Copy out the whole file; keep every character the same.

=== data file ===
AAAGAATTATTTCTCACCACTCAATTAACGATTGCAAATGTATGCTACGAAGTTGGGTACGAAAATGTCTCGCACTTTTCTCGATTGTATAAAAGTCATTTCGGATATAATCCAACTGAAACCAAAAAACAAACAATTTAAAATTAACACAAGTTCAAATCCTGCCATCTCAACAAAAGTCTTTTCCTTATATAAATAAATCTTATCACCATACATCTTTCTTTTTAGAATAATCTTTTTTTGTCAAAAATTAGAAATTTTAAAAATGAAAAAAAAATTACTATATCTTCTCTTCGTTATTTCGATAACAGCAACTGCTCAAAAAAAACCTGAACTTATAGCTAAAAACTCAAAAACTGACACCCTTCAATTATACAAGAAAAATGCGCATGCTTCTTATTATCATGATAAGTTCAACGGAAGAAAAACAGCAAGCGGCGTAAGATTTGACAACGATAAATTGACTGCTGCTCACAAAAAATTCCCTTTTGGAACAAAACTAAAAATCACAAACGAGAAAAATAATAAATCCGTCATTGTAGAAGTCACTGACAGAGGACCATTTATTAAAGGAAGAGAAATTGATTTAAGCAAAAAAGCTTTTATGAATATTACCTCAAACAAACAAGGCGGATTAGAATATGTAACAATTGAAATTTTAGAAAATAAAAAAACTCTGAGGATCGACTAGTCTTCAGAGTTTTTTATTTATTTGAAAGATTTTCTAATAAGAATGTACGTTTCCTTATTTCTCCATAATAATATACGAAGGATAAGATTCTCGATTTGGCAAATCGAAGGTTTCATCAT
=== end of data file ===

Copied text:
AAAGAATTATTTCTCACCACTCAATTAACGATTGCAAATGTATGCTACGAAGTTGGGTACGAAAATGTCTCGCACTTTTCTCGATTGTATAAAAGTCATTTCGGATATAATCCAACTGAAACCAAAAAACAAACAATTTAAAATTAACACAAGTTCAAATCCTGCCATCTCAACAAAAGTCTTTTCCTTATATAAATAAATCTTATCACCATACATCTTTCTTTTTAGAATAATCTTTTTTTGTCAAAAATTAGAAATTTTAAAAATGAAAAAAAAATTACTATATCTTCTCTTCGTTATTTCGATAACAGCAACTGCTCAAAAAAAACCTGAACTTATAGCTAAAAACTCAAAAACTGACACCCTTCAATTATACAAGAAAAATGCGCATGCTTCTTATTATCATGATAAGTTCAACGGAAGAAAAACAGCAAGCGGCGTAAGATTTGACAACGATAAATTGACTGCTGCTCACAAAAAATTCCCTTTTGGAACAAAACTAAAAATCACAAACGAGAAAAATAATAAATCCGTCATTGTAGAAGTCACTGACAGAGGACCATTTATTAAAGGAAGAGAAATTGATTTAAGCAAAAAAGCTTTTATGAATATTACCTCAAACAAACAAGGCGGATTAGAATATGTAACAATTGAAATTTTAGAAAATAAAAAAACTCTGAGGATCGACTAGTCTTCAGAGTTTTTTATTTATTTGAAAGATTTTCTAATAAGAATGTACGTTTCCTTATTTCTCCATAATAATATACGAAGGATAAGATTCTCGATTTGGCAAATCGAAGGTTTCATCAT